In the late 1980s the French, under pressure from US competition, apprehensive of declining prospects of their defense manufacturing industry, desirous of cutting manufacturing costs through partnerships with countries like India with a relatively technically competent lower cost defense manufacturing base, wanting to expand through such arrangements their market in a large importing country like India, and taking into consideration India’s independent minded policies, proposed a comprehensive defence relationship that would transcend a buyer-seller relationship. However, without a base of strategic understanding with France tested over time, India was reluctant to bite the bait.

In fact, things greatly soured during this period, with suspicion that the French had a role in the exposure of the Bofors deal, in which their SOFMA gun lost out to the Swedish one. The espionage scandal involving French penetration of the PMO led to the expulsion of the then French Ambassador to India.

The 1990s was a difficult period for India’s external relations. The foreign exchange crisis puts India’s economy under stress. India came under US pressure on non-proliferation issues, especially on the CTBT and the FMCT. In the post Soviet heady period for the West, the French too pushed vigorously to implement the global non-proliferation agenda, including the permanent extension of an unamended NPT. Despite dissonances, the Indo-French Defense Cooperation Working Group was revived in 1995, aimed at promoting high level visits, joint training and exercises, R&D programmes and arms procurement.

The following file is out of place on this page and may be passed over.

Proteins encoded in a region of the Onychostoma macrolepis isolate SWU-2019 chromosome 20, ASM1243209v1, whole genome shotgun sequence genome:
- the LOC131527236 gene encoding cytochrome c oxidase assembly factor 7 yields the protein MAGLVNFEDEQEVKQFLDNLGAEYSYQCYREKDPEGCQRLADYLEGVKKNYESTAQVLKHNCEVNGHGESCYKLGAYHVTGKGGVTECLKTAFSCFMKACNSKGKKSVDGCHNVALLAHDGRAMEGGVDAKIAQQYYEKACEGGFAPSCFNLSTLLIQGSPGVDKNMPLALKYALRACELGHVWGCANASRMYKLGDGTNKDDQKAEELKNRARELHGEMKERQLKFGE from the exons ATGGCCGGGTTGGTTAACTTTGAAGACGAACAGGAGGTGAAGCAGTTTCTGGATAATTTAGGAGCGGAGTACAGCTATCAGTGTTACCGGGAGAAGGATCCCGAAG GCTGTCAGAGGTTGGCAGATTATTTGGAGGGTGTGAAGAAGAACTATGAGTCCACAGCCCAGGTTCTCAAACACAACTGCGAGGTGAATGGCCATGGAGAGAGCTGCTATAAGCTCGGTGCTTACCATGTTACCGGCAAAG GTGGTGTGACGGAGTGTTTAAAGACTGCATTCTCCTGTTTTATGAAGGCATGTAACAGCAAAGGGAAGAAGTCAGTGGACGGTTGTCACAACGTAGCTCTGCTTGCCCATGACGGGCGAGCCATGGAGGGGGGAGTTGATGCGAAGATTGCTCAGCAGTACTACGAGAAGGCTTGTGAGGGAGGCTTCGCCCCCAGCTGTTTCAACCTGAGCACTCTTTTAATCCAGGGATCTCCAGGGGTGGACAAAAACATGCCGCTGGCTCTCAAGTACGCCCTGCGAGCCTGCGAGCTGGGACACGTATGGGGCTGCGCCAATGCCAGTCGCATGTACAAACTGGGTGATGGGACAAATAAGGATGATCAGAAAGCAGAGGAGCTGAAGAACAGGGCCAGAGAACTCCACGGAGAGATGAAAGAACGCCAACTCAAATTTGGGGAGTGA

India’s nuclear tests in 1998 tangibly changed the political backdrop of Indo-French defense ties. The politically accommodating position France took on the tests, encouraging a dialogue with India rather than following the US led sanctions route, opened a space of confidence between the two countries, with a positive impact on defence relations. The Strategic Dialogue with India instituted in 1998 was complemented with the settting up of a High Committee on Defense Cooperation headed by representatives of the respective Defence Ministers.

A steady exchange of high level visits from 1998 onwards followed, including the French Chiefs of Defence Staff, the respective Air, Army and Naval Chiefs as well as Defense Ministers, with the High Level Defence Committee meeting regularly. In 2006, Pranab Mukherjee as Defence Minister signed a Defence Cooperation Agreement with France. Regular naval exercises (Varuna), with the participation of the nuclear carrier Charles de Gaulle, and air exercises (Garuda) have continued.

The French expectation of a major naval deal to mark the upsurge in political ties after our nuclear tests was fulfilled with the $3 billion Scorpene deal in December 2005, amid some controversy. In the area of R&D, identified projects with France included aero-engines for the Advanced Light Helicopter, the Kaveri engine for the Light Combat Aircraft, the Shakti engine for Dhruv, the transfer of technology to DRDO for missile development etc. Separately, France was also involved in the upgradation of Mig 21s.